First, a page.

Until recently, Twittter, Facebook and YouTube relied also on the voluntary creation of its users to supply the content of its platforms. This is changing, as it becomes clear they’re beholden to certain ideological interests bent on de-platforming particular noteworthy users. We argue this is a painful and costly blessing in disguise. The ultimate defeat of the large tech media monopolists would be a parallel internet created, funded and maintained by decentralized third-parties. YouTube personality Stefan Molyneux, Alex Jones and others have already pointed to the need to build infrastructure that operates like that of YouTube but independent from Google’s operation in order to ensure the continuity of new media operations. While YouTube censorship and demonetization will be costly in the short run, the long run impetus to build systems even further removed from Google’s control is the only viable solution.
A parallel consideration in the age of the Information Apocalypse, so named by Steve Pieczenik, will become the authenticity of information. As AI algorithms, especially those acting in ways not immediately reviewable by human actors, are able to produce in real time facsimiles of imagery, video and audio output, that may or may not correspond accurately to what is happening in the - what shall we call it? – organic realm, any non-organic source of information becomes questionable. Terming it an apocalypse may not be the exaggeration it first appears. To the extent that peaceful social relations, the division of labor and complex social networks are dependent upon our ability to trust the information we receive and those who provide it, when the sources and content of digital information become so easily manipulated and pervasively comprehensive – the fake story can pass as easily as truth as the truth can – the existence of civil society itself, at least in the non-organic realm, will come into question.
Two fully stable solutions will present themselves. In some cases it will be necessary to return to the organic realm entirely. And while a particular human sense can be deceived under certain special cases, such deception can be offset by data obtained by other direct means in the organic realm. The digital realm will remain in constant flux as innovations in the various techniques and technologies of disinformation and information dispersion favor different entities at different times whose incentives to use them for truth or falsehood will themselves fluctuate with time. In such a tiered system wherein the information distributed by entities have varying levels of fidelity to the organic realm it will not be possible for even those in actual possession of the highest fidelity information to be sure that they are, for there is always the consideration that an even higher level tier, or entirely separate but equally situated tier with access to even greater fidelity information exists, as well as the consideration that rogue actors have successfully manipulated the otherwise impregnable tiered structure of information dissemination effectively for their own purposes. As the rate at which such manipulation can take place and the costs of verifying the fidelity of information increases, the only solution in the digital realm seems to be a fully transparent, decentralized, voluntary block-chain system, where all data can be openly verified by anyone at any time and there is at least no centralized authority in charge of the data that can exploit a unique position to manipulate it, even if small-time fraud remains ongoing.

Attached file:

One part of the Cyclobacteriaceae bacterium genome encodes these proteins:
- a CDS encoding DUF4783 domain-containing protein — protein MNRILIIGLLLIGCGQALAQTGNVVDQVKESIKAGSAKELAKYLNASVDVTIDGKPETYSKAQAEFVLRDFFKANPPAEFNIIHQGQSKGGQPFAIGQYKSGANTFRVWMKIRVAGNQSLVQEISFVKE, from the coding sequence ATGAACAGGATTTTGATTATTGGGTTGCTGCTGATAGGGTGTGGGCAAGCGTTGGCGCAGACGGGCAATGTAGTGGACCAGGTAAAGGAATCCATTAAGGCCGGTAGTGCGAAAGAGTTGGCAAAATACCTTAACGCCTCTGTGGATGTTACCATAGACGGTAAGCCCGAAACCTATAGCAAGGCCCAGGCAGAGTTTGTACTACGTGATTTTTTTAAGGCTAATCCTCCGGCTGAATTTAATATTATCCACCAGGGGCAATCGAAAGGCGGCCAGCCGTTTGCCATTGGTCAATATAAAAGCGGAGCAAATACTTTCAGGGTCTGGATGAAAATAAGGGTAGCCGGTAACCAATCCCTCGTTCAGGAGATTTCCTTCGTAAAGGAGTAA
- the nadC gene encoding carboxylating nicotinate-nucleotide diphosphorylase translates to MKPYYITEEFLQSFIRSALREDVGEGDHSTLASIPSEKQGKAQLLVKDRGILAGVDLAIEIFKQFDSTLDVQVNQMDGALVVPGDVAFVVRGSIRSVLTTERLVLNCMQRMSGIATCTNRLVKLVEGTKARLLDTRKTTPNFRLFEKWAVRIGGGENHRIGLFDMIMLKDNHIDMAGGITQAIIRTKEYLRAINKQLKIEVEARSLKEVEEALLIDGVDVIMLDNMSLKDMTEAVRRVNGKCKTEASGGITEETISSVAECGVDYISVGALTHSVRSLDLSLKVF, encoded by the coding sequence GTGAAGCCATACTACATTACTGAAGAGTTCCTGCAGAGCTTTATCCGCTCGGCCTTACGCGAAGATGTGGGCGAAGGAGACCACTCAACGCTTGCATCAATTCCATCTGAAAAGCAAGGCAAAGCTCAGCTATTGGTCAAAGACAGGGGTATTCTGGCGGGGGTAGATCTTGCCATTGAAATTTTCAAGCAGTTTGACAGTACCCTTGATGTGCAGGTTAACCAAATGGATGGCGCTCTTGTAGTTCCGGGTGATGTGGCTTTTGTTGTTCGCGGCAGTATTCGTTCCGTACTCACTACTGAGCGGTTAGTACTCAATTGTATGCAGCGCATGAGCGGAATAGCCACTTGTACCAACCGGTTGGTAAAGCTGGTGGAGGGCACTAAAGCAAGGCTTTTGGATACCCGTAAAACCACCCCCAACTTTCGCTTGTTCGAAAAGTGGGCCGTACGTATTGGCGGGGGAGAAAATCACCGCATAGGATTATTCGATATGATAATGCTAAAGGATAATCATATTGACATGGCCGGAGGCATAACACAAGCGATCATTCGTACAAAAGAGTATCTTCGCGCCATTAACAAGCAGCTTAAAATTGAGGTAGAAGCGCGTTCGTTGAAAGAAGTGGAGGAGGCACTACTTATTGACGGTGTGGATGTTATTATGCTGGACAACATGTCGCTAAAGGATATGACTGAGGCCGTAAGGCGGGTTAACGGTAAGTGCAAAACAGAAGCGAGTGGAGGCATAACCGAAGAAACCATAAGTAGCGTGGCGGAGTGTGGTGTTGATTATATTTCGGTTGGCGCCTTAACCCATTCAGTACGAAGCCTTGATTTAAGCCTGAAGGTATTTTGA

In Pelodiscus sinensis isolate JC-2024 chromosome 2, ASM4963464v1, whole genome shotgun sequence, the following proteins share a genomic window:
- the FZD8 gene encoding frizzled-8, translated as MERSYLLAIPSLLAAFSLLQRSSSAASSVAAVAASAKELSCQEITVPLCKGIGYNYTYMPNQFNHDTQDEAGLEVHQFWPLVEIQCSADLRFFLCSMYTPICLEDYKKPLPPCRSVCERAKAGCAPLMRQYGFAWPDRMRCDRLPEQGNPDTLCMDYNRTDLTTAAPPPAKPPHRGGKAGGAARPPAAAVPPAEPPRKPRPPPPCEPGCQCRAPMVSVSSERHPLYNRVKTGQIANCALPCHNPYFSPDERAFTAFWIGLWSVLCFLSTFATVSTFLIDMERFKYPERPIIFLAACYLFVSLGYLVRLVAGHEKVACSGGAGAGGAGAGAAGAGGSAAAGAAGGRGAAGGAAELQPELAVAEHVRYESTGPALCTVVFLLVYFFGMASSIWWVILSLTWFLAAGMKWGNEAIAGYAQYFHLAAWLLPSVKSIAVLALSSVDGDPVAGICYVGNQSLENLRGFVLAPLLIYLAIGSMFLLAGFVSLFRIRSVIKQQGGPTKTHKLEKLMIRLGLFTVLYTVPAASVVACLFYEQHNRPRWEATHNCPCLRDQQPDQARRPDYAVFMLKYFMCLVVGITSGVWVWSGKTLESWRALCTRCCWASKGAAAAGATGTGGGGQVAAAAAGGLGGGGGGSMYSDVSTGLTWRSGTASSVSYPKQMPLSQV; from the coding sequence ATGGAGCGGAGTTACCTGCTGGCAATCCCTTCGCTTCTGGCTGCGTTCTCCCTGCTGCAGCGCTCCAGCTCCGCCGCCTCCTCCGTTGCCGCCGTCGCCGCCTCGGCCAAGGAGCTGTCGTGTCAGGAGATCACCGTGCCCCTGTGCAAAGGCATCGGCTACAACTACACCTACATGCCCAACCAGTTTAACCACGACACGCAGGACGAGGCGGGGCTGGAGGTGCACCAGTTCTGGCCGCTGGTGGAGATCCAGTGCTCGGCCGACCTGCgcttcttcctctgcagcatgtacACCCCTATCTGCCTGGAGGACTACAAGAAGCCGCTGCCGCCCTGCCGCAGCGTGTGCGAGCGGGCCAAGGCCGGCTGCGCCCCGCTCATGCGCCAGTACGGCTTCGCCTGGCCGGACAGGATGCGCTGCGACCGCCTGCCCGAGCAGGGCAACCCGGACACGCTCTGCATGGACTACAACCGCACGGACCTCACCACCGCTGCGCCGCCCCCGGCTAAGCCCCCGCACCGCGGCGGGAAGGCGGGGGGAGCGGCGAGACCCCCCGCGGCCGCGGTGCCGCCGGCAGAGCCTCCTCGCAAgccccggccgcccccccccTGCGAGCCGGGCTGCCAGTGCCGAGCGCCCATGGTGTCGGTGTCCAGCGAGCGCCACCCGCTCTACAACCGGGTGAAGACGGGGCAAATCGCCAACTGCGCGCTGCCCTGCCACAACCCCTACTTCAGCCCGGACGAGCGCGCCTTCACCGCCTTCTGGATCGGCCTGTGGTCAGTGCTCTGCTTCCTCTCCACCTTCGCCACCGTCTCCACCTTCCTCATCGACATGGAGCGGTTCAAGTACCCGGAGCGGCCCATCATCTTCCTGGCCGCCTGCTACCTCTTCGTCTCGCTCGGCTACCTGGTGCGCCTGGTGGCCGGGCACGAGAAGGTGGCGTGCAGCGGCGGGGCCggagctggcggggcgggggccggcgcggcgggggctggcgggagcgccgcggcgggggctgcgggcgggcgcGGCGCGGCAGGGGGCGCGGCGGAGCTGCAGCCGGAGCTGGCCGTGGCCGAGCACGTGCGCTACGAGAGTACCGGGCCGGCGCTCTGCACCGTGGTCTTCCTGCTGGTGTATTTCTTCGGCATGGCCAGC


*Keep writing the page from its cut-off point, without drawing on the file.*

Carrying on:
Looking to the future, transparent blockchains will eventually face the same clamoring that all market-based systems do. The ability of small time criminals to make small time mischief with an otherwise stable system will lead to governmental entities demanding a monopoly of control over blockchains which instead incentivizes systemic abuse. The key to remember is that the decentralized blockchain is immediately verifiable to all participants. Any centralized blockchain can never be so verified and falls prey to the vagaries of the information apocalypse. Decentralized blockchains will have to be marketed with this endgame in mind from the beginning in order to best attempt to avoid such an outcome.
The decentralized blockchain solution has the double benefit of completely transcending all forms of spying, intrigue and surveillance since its entire point and effectiveness comes from utter transparency. If the forces that want to use falsehood to achieve their ends continue to push forward effectively, we must see a two-tiered world emerge where personal interaction is either formatted in a way where transparency is mutually comprehensive enhancing all participants’ fidelity to truth, as with the blockchain, or in situations where full transparency cannot be arranged, communication with actors whose trustworthiness is unknown is conducted in a way that is as little separated from the immediate, organic realm as possible in order to preserve opportunities for self-verification. Everything else will be subject to the delusional effects of the information apocalypse.